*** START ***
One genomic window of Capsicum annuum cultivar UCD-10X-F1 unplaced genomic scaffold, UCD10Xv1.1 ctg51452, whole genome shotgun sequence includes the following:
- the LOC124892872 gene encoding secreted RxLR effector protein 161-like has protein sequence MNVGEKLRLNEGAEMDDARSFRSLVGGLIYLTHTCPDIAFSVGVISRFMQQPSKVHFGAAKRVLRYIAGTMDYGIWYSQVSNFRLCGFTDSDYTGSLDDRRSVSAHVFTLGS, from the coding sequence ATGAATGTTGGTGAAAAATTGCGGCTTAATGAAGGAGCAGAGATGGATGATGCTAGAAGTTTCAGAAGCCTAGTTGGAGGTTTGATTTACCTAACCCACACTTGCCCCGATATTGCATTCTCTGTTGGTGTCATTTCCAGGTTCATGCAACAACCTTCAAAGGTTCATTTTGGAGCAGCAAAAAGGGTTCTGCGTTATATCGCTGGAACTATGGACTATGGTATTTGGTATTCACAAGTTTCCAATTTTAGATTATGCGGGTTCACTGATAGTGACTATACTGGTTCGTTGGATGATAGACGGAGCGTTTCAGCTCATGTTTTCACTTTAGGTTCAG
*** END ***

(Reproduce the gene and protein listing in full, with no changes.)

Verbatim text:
One genomic window of Capsicum annuum cultivar UCD-10X-F1 unplaced genomic scaffold, UCD10Xv1.1 ctg51452, whole genome shotgun sequence includes the following:
- the LOC124892872 gene encoding secreted RxLR effector protein 161-like has protein sequence MNVGEKLRLNEGAEMDDARSFRSLVGGLIYLTHTCPDIAFSVGVISRFMQQPSKVHFGAAKRVLRYIAGTMDYGIWYSQVSNFRLCGFTDSDYTGSLDDRRSVSAHVFTLGS, from the coding sequence ATGAATGTTGGTGAAAAATTGCGGCTTAATGAAGGAGCAGAGATGGATGATGCTAGAAGTTTCAGAAGCCTAGTTGGAGGTTTGATTTACCTAACCCACACTTGCCCCGATATTGCATTCTCTGTTGGTGTCATTTCCAGGTTCATGCAACAACCTTCAAAGGTTCATTTTGGAGCAGCAAAAAGGGTTCTGCGTTATATCGCTGGAACTATGGACTATGGTATTTGGTATTCACAAGTTTCCAATTTTAGATTATGCGGGTTCACTGATAGTGACTATACTGGTTCGTTGGATGATAGACGGAGCGTTTCAGCTCATGTTTTCACTTTAGGTTCAG